More than seven million eligible voters both in Tunisia will head to the polls Sunday to elect a new parliament in a fiercely contested election.
By Arthur Blok*
Despite a lingering economic crisis, Tunisia has worked hard in the past years to remain an island of political openness in a troubled region. At the same time, it profiles itself as a model for other states in a region where wars, monarchs, strongmen, and sectarian divisions soar.
The nation has all the ingredients to be a true democracy: political debates on radio and television, non-violent political gatherings, and street corners full of political banners and posters.
High Authority for the Elections
To further strengthen the democratic process Sunday’s elections will be monitored closely by Tunisia’s Independent High Authority for the Elections: an independent governmental authority in charge of organizing and supervising all elections in the country.
Authority member Nabil Azizi is satisfied with the parliamentary campaign so far and the first round of the presidential elections that were held in September. “On the sixth of October Tunisians will head to the polls again, this time to elect a new parliament. The political campaigns have kicked off a few weeks ago, and so far, there are no major electoral disruptions.”
That is not entirely true if one takes a second look. Only a week after the parliamentary vote Tunisians must choose in a second-round runoff a new president. In the first round, two anti-establishment candidates were chosen: imprisoned media magnate Nabil Karoui, and Kaïs Saïed a conservative law scholar. The election of both candidates is a clear sign that Tunisian voters are fed-up with the political status quo that failed to deliver the promised benefits of the 2011 uprising.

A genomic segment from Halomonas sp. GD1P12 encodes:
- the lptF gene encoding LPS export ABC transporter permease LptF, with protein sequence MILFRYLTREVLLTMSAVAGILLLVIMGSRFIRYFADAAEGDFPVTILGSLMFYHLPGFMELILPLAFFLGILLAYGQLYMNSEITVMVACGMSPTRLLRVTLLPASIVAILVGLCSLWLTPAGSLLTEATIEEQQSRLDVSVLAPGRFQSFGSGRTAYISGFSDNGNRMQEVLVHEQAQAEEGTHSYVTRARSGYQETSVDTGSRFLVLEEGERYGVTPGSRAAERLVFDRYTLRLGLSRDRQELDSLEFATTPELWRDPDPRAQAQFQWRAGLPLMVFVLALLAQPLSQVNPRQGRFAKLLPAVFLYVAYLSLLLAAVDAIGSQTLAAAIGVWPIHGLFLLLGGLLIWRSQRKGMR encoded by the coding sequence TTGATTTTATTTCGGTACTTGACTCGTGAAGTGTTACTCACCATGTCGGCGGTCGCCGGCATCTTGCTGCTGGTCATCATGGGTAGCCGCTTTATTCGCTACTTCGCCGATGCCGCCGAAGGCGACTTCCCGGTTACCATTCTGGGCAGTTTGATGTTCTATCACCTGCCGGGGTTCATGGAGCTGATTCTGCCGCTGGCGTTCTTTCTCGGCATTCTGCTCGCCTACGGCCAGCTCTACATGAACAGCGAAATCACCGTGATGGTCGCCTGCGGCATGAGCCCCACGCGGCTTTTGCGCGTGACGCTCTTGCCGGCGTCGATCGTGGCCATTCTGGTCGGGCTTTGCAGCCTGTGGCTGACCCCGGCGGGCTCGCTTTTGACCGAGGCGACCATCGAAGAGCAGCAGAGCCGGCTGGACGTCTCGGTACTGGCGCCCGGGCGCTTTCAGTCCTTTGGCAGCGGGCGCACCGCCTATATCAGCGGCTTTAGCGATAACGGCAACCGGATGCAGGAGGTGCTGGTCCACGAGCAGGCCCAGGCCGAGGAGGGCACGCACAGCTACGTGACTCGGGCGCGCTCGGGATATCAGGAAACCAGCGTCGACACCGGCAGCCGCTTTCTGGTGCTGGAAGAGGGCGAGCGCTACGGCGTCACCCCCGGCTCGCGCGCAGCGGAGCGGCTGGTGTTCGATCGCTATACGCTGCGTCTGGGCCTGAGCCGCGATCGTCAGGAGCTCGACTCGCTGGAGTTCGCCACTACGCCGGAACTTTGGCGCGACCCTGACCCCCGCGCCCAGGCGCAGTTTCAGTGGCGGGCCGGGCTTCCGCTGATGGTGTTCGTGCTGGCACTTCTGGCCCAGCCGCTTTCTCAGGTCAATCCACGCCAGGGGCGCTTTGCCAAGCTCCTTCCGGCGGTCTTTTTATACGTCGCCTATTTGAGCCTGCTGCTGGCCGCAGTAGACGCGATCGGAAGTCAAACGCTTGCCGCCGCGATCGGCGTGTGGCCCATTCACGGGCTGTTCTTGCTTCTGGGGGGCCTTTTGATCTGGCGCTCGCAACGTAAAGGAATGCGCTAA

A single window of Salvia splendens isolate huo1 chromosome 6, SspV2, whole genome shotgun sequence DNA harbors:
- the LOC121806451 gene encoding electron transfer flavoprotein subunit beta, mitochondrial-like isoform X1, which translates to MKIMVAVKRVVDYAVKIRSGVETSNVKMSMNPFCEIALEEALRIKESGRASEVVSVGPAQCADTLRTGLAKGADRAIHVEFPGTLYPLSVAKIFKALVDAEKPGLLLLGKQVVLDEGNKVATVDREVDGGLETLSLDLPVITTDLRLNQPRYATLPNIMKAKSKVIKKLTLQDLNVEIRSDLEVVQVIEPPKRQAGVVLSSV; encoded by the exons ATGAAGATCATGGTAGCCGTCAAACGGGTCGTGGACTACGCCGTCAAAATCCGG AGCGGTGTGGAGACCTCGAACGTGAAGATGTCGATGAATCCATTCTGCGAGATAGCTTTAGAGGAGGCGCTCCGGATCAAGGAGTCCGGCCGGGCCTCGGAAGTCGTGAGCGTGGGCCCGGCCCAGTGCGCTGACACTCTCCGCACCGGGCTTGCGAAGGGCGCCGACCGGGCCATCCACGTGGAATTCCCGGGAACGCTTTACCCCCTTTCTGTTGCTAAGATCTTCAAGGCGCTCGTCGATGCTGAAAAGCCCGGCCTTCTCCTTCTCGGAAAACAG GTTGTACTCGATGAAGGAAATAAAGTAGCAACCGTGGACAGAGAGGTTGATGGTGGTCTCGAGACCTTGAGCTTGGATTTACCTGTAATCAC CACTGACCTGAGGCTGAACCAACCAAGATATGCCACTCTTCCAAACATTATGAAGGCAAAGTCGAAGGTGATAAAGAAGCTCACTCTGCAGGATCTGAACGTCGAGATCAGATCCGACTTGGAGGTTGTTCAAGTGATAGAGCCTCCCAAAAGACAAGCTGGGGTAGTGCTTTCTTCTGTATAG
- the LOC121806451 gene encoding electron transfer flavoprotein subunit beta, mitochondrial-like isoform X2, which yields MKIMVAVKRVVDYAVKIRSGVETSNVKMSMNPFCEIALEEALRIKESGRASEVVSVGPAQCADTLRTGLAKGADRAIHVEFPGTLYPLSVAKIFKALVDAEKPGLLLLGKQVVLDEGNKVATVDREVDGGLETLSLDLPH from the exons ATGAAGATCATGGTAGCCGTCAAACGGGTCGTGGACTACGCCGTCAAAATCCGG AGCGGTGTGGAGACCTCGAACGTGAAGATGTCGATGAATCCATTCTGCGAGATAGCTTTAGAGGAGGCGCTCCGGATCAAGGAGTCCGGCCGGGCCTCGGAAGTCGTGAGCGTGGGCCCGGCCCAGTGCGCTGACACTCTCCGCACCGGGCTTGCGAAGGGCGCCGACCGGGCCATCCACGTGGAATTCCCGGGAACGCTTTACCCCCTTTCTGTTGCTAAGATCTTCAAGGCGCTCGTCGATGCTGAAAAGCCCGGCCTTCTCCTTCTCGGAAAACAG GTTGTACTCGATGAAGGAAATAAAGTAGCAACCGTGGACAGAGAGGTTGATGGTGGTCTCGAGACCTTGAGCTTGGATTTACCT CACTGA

Karoui was arrested right before the start of the electoral campaigns in late August. The judiciary used a disproportional show of force to arrest Karoui in an old case from 2016 where he was being charged with money laundering and tax evasion. Even though he was elected to the second round of the presidential race and his party is expected to perform well in the parliamentary elections, he remains behind bars.
Karoui’s tv channel Nessma TV played a vital role in the country’s 2011 revolution. The station provided dissenting voices in the country a platform despite state censorship. Karoui initially joined the Nidaa Tounes coalition in 2014 but - like many others - split off in 2017. Shortly after he announced his own Qalb Tounes party.
Azizi describes the arrest as a paradox between democracy and law. He also thinks it is fair to raise certain questions in this case. “Was his arrest politically motivated or not? Or was it just bad timing of the judiciary?”
Samy Achour, a senior member of the political commission of Karoui’s political party emphasizes the arrest was politically motivated and an attempt to mislead the electorate not to vote for him. It looks like Karoui is not going to be released any time soon. “Despite this state-led judicial obstruction we expect very good results this Sunday”, says Achour.
Powers of parliament
The country’s 2011 revolution was the trigger for the Arab Spring: a wave of popular uprisings in the region that changed the political landscape in many countries in the region. It transformed Tunisia from a dictatorship into a parliamentary democracy where most of the executive power lies with the parliament and government. Foreign policy, defense, and national security remain the powers of the president.
The challenges for the newly elected parliament and government are immense: the economy is now in an even worse state than it was in 2011, resulting in regular protests in the past years. Inflation of the currency resulted in a doubling of the price of many goods for daily life. While unemployment rates are at an all-time high and the country is suffering from a brain drain.
Currently, all eyes are on the winners of the 2014 elections: the Islamist Ennahda party and Nidaa Tounes a 2014 coalition of reformist parties, movements, and charismatic individuals. The latter collapsed due to different visions and confronting egos of prominent figures.